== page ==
“Drug implants can be safe and effective for treating many conditions, and magnetically controlled implants are particularly interesting because you can adjust the dose after implantation by using different magnet strengths. Many other implants lack that feature,” said study author Ali Shademani, a PhD student in the biomedical engineering program at UBC.
Actively controlling drug delivery is particularly relevant for conditions like diabetes, where the required dose and timing of insulin varies from patient to patient, said co-author John K. Jackson, a research scientist in UBC’s faculty of pharmaceutical sciences. “This device lets you release the actual dose that the patient needs when they need it, and it’s sufficiently easy to use that patients could administer their own medication one day without having to go to a hospital,” said Jackson.
The researchers tested their device on animal tissue in the lab using the prostate cancer drug docetaxel. They found that it was able to deliver the drug on demand even after repeated use. The drug also produced an effect on cancer cells comparable to that of freshly administered docetaxel, proving that drugs stored in the device stay effective. Mu Chiao, Shademani’s supervisor and a professor of mechanical engineering at UBC, said the team is working on refining the device and narrowing down the conditions for its use. “This could one day be used for administering painkillers, hormones, chemotherapy drugs and other treatments for a wide range of health conditions. In the next few years we hope to be able to test it for long-term use and for viability in living models,” said Chiao.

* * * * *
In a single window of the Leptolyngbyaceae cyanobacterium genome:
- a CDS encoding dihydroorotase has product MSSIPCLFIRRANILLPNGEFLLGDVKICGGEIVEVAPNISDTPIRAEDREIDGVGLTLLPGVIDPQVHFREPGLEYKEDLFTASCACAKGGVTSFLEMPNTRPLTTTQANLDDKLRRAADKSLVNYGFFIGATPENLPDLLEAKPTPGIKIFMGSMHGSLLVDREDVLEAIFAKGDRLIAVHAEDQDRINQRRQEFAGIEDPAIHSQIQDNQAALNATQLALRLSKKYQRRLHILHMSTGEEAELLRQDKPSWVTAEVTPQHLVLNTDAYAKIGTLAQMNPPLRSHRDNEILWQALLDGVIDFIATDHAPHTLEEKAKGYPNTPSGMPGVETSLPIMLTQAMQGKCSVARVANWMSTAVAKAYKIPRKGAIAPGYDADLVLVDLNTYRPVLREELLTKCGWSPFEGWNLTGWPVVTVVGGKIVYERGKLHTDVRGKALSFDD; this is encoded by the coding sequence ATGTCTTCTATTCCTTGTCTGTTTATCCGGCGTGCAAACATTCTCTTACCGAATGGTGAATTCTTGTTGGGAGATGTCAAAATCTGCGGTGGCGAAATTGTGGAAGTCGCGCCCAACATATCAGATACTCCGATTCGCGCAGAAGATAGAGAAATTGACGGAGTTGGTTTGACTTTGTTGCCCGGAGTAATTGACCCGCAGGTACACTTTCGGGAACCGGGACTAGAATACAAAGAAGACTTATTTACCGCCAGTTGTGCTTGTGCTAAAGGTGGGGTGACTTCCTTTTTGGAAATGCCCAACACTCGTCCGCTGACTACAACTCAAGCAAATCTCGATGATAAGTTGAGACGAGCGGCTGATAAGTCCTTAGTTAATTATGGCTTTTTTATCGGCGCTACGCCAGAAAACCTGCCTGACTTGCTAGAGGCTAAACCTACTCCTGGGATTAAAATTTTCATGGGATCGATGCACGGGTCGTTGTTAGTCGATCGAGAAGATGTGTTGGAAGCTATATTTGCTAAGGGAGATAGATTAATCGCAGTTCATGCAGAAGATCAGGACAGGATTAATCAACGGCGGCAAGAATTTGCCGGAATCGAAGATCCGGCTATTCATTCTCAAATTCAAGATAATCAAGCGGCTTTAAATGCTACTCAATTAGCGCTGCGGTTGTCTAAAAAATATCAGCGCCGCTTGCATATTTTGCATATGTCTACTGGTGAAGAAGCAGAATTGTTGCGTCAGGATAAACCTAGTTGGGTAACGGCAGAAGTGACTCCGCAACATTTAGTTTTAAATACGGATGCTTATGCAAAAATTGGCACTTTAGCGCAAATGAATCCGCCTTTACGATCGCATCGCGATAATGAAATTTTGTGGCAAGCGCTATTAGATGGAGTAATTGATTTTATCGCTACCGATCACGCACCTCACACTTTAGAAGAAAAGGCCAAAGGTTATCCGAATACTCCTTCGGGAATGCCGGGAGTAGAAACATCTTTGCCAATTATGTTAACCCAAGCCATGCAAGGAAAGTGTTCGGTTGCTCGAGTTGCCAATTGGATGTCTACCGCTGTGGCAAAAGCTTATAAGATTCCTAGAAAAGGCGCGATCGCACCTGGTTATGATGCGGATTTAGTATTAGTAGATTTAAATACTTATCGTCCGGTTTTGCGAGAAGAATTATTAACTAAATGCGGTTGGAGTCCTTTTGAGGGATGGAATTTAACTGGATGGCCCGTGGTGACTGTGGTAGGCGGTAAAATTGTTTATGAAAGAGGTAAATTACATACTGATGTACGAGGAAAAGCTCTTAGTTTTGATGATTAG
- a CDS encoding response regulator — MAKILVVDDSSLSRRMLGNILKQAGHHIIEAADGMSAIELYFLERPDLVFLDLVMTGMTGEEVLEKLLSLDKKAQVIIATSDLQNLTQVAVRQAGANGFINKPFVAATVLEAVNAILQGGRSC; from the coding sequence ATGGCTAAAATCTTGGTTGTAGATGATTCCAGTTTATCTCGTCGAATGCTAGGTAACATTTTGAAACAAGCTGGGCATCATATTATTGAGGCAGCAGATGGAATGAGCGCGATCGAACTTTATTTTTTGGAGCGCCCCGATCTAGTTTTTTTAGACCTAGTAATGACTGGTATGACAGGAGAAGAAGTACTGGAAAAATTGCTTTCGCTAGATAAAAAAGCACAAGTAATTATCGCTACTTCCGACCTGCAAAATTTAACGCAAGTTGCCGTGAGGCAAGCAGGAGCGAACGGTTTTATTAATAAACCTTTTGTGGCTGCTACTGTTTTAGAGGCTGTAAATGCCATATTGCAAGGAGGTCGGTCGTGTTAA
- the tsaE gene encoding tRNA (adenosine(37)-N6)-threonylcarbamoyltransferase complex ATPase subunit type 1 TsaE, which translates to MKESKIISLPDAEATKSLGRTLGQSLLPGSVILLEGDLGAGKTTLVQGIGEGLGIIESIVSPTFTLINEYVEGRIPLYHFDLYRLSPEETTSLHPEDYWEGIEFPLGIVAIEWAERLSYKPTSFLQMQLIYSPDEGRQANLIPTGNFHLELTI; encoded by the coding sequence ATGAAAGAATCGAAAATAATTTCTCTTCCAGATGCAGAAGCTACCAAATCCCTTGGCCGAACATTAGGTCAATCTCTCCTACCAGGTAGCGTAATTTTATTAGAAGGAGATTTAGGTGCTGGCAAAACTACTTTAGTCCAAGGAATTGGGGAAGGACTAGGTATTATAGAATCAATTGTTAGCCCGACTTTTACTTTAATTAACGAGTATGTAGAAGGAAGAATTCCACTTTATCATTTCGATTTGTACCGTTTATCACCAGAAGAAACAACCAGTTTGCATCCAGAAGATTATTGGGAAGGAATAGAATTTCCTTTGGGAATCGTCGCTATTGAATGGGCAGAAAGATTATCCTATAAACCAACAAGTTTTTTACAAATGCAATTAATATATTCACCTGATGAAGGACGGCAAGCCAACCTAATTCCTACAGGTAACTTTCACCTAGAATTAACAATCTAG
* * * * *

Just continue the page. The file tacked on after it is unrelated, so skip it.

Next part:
March 01, 2017
The next session of the "European School on Magnetism" (ESM) series will take place in Cargèse, Corsica, France, from October 9-21th, 2017. The European School on Magnetism is a pan-European event organized under the umbrella of the European Magnetism Association.
Submit your application from 1st March to 15th April here.
December 10, 2016